15 Ryder Cup, as the brand of the main international competition, TM 2015305

16 Thomas D. Drescher; The Transformation and Evolution of Trademarks-From Signal to Symbols to Myth:. The Trademark reporter. Vol 82 May-June 1992 p.328.

17 Rosemary Coombe Beyond Critique: Law, Culture, and the Politics of Form: OBJECTS OF PROPERTY AND SUBJECTS OF POLITICS: INTELLECTUAL PROPERTY LAWS AND DEMOCRATIC DIALOGUE. Texas Law Review 1991.p.1853 quoting Judge Frankfurter in Mishawaka Rubber & Woolen Mfg. Co. v. S.S. Kresge Co., 316 U.S. 203, 205 (1942).

18 As n.16 above at 329

19 see n.1 above.

20 Keith Aoki ‘Authors, Inventors and Trademark Owners: Private Intellectual Property and the Public Domain’ 18 Columbia VLA Journal of Law and the Arts 1994 191, 245.

21 ‘Whilst the world of the sixteenth century may have been a stage/ And all the men and women merely players’, all the world of the late twentieth century is an advertisement and all the men and women merely consumers in the sprawling market place; life mimics advertisements’: Allan C. Hutchinson; Talking the Good Life; From Free Speech to Democratic Dialogue 1 YALE J.L. & Lib 17 27-28 (1989

22 As n.17 above. at 1870

23 as n. 1 at p. 527

24 ibid

25 ibid

26 as n. 20 above 240

27 ibid

28 Arsenal Football Club Plc v. Matthew Reed [2001] 2 C.M.L.R. 23

29 Mr. Reed had been selling unofficial merchandise on stalls outside the ground for over thirty years.

30 Also representations of the club crest and a cannon,

31 ibid at p 491

32 Trade Marks Directive Article 5(1)(a). Whether in the case of identical goods, the third part had a defence to infringement on the grounds that the use complained of did not indicate trade origin, i.e. a connection in the course of a trade between the goods and the trademark proprietor; and

(b) If he did (have such a defence) whether the fact that the use in question would be perceived as the badge of support, loyalty or affiliation to the trademark proprietor was sufficient connection.

The Trade Mark Act 1994 implemented the Trade Mark Directive (Directive 89/104) into UK law.

33 Arsenal Football Club v. Matthew Reed. [2002] EWHC 2695 (Ch), [2003] 1 All ER 137: Case C-206/01, Opinion of Advocate General Ruiz-Jarabo Colomer, 13 June 2002

34 Chris McLeod McDermott: Infringement and Trademark Use – Article 5(1) of The Trademarks Directive 2002 ; Trademarks World Sept’ 2002.

35Ibid. i.e.use expressing “support, loyalty, or affiliation”

36 as n. 34 above

37. As at n.26 above.

38 As if ownership of such signs is somehow ‘proper’ and correct.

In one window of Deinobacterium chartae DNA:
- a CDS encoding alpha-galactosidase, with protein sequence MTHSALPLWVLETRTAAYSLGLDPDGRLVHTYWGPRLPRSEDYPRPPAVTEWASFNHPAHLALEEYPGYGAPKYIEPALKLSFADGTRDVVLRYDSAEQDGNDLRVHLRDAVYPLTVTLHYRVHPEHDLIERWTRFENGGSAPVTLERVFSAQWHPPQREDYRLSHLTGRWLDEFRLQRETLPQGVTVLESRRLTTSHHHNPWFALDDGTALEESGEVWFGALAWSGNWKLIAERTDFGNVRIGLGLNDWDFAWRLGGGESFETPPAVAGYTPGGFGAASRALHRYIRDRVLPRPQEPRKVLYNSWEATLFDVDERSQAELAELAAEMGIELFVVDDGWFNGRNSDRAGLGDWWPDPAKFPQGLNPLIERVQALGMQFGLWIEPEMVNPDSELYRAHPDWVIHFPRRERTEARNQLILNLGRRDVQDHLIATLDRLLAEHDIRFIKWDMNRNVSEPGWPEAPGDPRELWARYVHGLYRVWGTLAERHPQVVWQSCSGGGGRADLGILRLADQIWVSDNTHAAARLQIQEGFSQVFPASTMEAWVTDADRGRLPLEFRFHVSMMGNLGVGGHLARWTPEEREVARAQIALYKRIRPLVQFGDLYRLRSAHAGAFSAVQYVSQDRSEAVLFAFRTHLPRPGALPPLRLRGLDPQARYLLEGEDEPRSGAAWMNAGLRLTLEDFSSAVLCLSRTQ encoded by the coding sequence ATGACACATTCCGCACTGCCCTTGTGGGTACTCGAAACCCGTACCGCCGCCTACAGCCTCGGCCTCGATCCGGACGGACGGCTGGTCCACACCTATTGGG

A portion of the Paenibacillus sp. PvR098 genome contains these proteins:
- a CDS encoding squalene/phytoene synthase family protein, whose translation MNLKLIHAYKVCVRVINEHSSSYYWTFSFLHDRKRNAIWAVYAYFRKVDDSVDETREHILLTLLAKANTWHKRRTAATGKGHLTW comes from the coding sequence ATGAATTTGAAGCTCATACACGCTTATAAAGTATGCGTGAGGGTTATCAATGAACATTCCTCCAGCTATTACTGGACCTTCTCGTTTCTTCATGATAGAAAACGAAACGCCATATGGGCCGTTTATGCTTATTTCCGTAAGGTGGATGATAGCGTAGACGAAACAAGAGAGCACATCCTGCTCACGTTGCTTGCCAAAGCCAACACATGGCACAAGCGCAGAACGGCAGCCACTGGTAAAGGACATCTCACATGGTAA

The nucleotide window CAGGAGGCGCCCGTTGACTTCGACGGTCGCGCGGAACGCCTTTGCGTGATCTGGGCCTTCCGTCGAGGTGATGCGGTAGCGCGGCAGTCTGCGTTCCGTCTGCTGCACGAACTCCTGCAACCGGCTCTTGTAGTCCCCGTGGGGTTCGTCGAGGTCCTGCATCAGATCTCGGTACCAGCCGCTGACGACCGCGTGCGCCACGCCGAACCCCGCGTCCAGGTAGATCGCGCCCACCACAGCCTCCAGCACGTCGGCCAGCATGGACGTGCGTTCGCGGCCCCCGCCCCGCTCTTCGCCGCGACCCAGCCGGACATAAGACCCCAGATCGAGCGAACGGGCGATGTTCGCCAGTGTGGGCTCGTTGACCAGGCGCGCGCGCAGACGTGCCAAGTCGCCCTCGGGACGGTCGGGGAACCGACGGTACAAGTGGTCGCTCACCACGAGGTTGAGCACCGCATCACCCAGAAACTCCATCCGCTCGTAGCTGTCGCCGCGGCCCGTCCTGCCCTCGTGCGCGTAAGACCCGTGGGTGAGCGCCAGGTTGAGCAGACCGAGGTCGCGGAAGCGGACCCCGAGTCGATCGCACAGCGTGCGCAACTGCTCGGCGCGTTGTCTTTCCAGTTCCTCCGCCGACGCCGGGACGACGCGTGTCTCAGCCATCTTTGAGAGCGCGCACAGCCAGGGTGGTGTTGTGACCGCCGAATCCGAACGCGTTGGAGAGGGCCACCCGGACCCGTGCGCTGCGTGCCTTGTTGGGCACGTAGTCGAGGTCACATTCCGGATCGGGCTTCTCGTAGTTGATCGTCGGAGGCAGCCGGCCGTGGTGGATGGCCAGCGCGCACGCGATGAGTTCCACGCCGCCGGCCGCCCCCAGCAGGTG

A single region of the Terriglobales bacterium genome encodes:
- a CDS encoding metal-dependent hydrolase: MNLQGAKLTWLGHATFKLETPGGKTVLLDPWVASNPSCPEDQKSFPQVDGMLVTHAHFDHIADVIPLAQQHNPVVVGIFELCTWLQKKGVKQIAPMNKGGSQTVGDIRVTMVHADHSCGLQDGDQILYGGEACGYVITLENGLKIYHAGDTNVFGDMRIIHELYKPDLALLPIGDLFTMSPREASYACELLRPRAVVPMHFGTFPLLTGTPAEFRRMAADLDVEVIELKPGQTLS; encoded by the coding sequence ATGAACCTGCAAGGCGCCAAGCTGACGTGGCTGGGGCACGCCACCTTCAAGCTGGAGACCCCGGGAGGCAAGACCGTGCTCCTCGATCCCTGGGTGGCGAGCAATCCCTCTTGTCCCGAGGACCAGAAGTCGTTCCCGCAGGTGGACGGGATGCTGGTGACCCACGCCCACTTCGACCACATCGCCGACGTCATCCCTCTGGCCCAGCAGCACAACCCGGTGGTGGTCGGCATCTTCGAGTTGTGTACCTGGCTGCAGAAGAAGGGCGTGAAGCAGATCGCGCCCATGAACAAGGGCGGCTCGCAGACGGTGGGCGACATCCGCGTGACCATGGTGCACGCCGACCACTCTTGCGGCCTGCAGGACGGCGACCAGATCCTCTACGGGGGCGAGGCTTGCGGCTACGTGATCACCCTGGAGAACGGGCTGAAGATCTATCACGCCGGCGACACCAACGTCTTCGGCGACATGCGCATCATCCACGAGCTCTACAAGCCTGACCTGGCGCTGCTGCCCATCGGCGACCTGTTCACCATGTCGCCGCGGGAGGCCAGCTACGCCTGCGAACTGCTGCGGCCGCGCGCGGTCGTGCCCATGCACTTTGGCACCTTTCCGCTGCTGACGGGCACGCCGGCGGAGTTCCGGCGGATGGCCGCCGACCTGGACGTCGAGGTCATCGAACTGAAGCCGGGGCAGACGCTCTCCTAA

39 As n. 20. 245 .

40 As n. 1 above

41 Chris Gratton:. Sports Industry Research Centre Sheffield. Hallam University 2002. ‘In 1990, the comparative figure was £8.9 billion, so this market has increased by over 70%’ 90s

42 Ian Blackshaw, ‘Regulating World Sport’: New Law Journal (Sports Law) 28 April 2000 Butterworth & Co (Publishers) Ltd

43 It is estimated that global advertising will increased from $335 billion to $2 trillion dollars in 2020. Coen J.R. (March 1995) ‘The Advertising trends up to 2020’. Papers presented at 2020 conference. New York.

44 and probably as a “clear and present danger!”

45 On players and facilities.

46 ‘Tottenham Now it’s a Brand, Not a Borough’, The Business, February 2003.

47 ibid: Paddy Harverson. Manchester United Director of Communications.

48 O2 and Vodaphone respectively.

49 Nike sportswear.

50 As n.13 above: Proprietor has registered Super League (Australia), (United Kingdom), (France) and (New Zealand. This concept revolves around massive financial input from Rupert Murdoch’s Sky TV in Australia and the UK.

51 As n.13 above

52 see footnote n.13 above

53 ibid

54 developing ideas of a former American Football marketing executive,

55 Chicago Bulls basketball team in the United States NBA. This emblem is not registered in UK as a trademark.

56 Since the introduction of Super League the majority of the top club’s game attendances have more than doubled. Bradford Bulls average crowd figures have raised from 5,584 in 1990, 5,616 in 1995 the year before the re-branding from Bradford Northern to Bradford Bulls, and to 10, 346 in 1996, the first year of Super League. In the current season the average crowd figures are 17,000 thus far, after three home games. (Collinson 2003, Bradford Bulls Year Book) The amount of TV coverage risen from approximately 10 games per season on BBC to approximately sixty games on Sky Sports and BBC in 2002. Sky Sports website: http://msn.skysports/com/skysports/article/0,,11130-1001857,00.html